Come Fang Out with Vlad
Some say that the people of Transylvania have extra-sensory perception thanks to sitting on one of the Earth’s strongest magnetic fields. It’s easy to get caught up in the tale while riding the rails along ancient forests and over Carpathian mountain passes.
Tales of the supernatural had been circulating in Romanian folklore for centuries when Bram Stoker picked up the thread and spun it into a golden tale of ghoulishness. To research his immortal tale, Stoker immersed himself in the history, lore and legends of Transylvania – although never actually traveled there.
Thanks to his rich descriptions, you can visit many of the real locations, including the town of Sighisoara where Vlad was born. From Bucharest, the journey takes roughly five hours, giving you ample time to re-read the legend. You can also see Vlad’s final resting place just north of Bucharest. The Snagov Monastery, located on an island, can only be reached by boat and includes fortress walls and the requisite dungeon.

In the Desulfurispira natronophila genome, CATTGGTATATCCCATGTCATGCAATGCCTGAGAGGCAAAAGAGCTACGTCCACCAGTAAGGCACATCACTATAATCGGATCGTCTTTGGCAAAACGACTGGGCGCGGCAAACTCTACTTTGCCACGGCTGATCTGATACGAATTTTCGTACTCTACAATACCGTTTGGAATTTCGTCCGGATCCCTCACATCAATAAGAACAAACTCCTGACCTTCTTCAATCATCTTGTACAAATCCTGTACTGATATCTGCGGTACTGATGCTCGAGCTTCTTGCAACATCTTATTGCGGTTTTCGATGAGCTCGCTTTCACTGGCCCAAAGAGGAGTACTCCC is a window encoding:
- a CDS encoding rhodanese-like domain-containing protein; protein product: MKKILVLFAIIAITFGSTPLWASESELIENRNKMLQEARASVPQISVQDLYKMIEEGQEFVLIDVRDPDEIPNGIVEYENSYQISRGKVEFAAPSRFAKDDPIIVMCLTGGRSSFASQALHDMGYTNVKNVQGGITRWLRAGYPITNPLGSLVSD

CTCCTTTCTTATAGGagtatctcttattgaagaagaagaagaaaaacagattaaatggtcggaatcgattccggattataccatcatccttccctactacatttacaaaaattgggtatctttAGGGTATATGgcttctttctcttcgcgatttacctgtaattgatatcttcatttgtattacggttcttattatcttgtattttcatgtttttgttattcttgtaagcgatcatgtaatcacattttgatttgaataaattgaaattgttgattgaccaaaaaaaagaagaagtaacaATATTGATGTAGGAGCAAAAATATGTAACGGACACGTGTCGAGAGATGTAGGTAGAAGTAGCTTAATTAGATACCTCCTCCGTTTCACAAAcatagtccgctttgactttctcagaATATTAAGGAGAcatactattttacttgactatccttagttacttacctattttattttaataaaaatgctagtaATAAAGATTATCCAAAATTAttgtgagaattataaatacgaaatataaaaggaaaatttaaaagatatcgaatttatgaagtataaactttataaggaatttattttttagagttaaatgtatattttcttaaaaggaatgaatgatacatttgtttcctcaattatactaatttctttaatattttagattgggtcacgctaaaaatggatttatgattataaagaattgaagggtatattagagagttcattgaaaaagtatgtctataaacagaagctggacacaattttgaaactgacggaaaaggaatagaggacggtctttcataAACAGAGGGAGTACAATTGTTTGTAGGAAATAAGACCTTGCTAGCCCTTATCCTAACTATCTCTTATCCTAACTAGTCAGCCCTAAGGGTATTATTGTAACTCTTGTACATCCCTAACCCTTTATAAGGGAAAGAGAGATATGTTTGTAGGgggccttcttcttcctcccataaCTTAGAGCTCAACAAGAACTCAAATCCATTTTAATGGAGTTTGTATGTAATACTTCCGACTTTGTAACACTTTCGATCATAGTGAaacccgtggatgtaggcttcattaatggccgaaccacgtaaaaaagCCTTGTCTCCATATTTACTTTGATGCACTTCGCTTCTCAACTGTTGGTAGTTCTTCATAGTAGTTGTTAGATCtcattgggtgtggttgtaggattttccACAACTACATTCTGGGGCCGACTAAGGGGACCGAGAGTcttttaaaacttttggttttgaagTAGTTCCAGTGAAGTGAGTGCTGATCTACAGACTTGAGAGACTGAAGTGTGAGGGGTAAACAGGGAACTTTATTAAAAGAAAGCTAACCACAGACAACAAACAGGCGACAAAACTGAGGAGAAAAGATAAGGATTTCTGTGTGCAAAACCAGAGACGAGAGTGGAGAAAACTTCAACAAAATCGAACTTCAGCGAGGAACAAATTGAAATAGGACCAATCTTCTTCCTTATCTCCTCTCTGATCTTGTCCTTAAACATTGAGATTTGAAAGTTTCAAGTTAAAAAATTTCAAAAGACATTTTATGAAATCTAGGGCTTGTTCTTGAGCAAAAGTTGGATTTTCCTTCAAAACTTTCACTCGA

Back in Bucharest, Vlad built the Old Princely Court in the 15th century. According to local lore, it’s where he kept his prisoners in dungeons under the city. If it were the 21st century they would really be missing out on the Bucharest up above. Known as “Little Paris” for its wide boulevards, Belle Époque buildings and a reputation for the high life, today’s capital a bustling metropolis.
We’d be remiss to not mention the slightly touristy but still intriguing Bran Castle. Halloween brings the legend to life here, with cups of blood-red punch and creepy-costumed travelers.
Rail Europe Romanian Products: Eurail Romania Pass
With a Eurail Romania Pass, you can travel as Bram Stoker did in his imagination
Special thanks to the Romanian National Tourist Office for supplying Rail Europe with the image.